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Procedures for IDN TLD Evaluation Deployment in the Root Zone

ICANN has finalized the procedures describing how IANA will manage the insertion, administration and removal of internationalized top- level domains in the root zone for the upcoming evaluation. The procedures were posted previously for public comments. That comment, as well as advice from the technical community (including RSSAC), was taken into consideration in editing the final versions.

The two procedures guiding this effort are:

1. IANA Root Zone Procedures for Test IDN Deployment

The final procedure was approved by the ICANN Board on 29 June 2007 (see after some clarifications were provided in response to public comment (see These procedures are being implemented by IANA in preparation for the insertion of IDN evaluation TLDs.

2. Root Server Operator Procedures for Emergency Revocation of Evaluation-purpose IDN TLDs

The purpose of this procedure is to provide a method of quickly removing IDN TLDs from the root zone in the very unlikely event that insertion of these evaluation strings negatively impact DNS or root server operations. After consultation with the RSSAC, the procedure has been modified to focus on a communication protocol that root server operators will employ in the identification and mitigation of any problems that might arise for root server operations as a consequence of the proposed testing of IDN strings . Root server operators will monitor and identify deteriorated service potentially caused by IDNs in the root. If such a result is detected, ICANN will be notified and in turn activate the procedure.

IDN Program -- looking forward: The next milestones in the IDN Program Plan requires obtaining necessary approvals to insert the eleven suggested evaluation top-level domains (the term <.test> translated into eleven languages). (See the IDN .test Evaluation Plan at http:// An additional announcement will be made once the approvals have been received. It is anticipated that these evaluation TLDs will be launched in late September 2007.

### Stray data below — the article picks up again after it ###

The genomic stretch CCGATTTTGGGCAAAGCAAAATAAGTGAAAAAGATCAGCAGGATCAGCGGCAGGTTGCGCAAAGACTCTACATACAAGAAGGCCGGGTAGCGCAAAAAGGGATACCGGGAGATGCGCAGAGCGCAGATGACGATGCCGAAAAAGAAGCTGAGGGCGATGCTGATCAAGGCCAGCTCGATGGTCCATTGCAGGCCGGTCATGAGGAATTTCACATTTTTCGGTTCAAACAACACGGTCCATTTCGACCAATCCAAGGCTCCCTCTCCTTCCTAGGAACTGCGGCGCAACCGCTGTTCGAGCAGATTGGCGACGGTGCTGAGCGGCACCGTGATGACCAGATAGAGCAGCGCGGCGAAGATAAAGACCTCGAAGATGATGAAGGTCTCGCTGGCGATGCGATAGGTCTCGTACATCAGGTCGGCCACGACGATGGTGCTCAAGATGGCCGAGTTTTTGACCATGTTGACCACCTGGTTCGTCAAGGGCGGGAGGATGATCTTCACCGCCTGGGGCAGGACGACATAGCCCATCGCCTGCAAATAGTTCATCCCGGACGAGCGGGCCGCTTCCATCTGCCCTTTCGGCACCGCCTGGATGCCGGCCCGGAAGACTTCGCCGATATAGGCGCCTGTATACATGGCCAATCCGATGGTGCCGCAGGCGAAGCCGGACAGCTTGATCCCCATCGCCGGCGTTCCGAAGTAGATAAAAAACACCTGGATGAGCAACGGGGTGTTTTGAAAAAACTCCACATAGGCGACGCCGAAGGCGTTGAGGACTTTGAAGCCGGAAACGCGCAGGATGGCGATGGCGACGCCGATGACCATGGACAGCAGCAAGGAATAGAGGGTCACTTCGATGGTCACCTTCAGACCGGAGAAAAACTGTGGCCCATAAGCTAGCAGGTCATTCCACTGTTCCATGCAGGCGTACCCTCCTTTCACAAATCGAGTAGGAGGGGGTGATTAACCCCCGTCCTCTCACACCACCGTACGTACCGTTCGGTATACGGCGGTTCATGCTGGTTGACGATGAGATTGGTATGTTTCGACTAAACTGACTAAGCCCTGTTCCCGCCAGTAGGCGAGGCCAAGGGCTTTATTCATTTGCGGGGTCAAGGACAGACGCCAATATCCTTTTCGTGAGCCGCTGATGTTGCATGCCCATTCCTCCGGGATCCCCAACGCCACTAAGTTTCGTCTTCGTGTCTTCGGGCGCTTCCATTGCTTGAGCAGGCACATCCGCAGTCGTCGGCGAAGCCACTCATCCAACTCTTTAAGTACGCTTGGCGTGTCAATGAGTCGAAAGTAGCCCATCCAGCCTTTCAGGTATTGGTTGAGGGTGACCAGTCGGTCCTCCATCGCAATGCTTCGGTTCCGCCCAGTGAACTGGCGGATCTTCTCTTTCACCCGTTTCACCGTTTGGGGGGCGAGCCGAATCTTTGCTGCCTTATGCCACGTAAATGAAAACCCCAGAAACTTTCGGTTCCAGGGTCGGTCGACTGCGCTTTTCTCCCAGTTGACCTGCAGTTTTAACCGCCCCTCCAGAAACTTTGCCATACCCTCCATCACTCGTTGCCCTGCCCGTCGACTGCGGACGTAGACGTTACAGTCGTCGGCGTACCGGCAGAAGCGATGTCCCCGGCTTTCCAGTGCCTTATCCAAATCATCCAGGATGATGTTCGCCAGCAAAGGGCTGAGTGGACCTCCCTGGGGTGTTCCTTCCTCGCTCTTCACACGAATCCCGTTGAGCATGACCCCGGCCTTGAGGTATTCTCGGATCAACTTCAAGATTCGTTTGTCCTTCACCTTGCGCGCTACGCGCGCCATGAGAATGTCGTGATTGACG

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Domain Name System
Internationalized Domain Name ,IDN,"IDNs are domain names that include characters used in the local representation of languages that are not written with the twenty-six letters of the basic Latin alphabet ""a-z"". An IDN can contain Latin letters with diacritical marks, as required by many European languages, or may consist of characters from non-Latin scripts such as Arabic or Chinese. Many languages also use other types of digits than the European ""0-9"". The basic Latin alphabet together with the European-Arabic digits are, for the purpose of domain names, termed ""ASCII characters"" (ASCII = American Standard Code for Information Interchange). These are also included in the broader range of ""Unicode characters"" that provides the basis for IDNs. The ""hostname rule"" requires that all domain names of the type under consideration here are stored in the DNS using only the ASCII characters listed above, with the one further addition of the hyphen ""-"". The Unicode form of an IDN therefore requires special encoding before it is entered into the DNS. The following terminology is used when distinguishing between these forms: A domain name consists of a series of ""labels"" (separated by ""dots""). The ASCII form of an IDN label is termed an ""A-label"". All operations defined in the DNS protocol use A-labels exclusively. The Unicode form, which a user expects to be displayed, is termed a ""U-label"". The difference may be illustrated with the Hindi word for ""test"" — परीका — appearing here as a U-label would (in the Devanagari script). A special form of ""ASCII compatible encoding"" (abbreviated ACE) is applied to this to produce the corresponding A-label: xn--11b5bs1di. A domain name that only includes ASCII letters, digits, and hyphens is termed an ""LDH label"". Although the definitions of A-labels and LDH-labels overlap, a name consisting exclusively of LDH labels, such as"""" is not an IDN."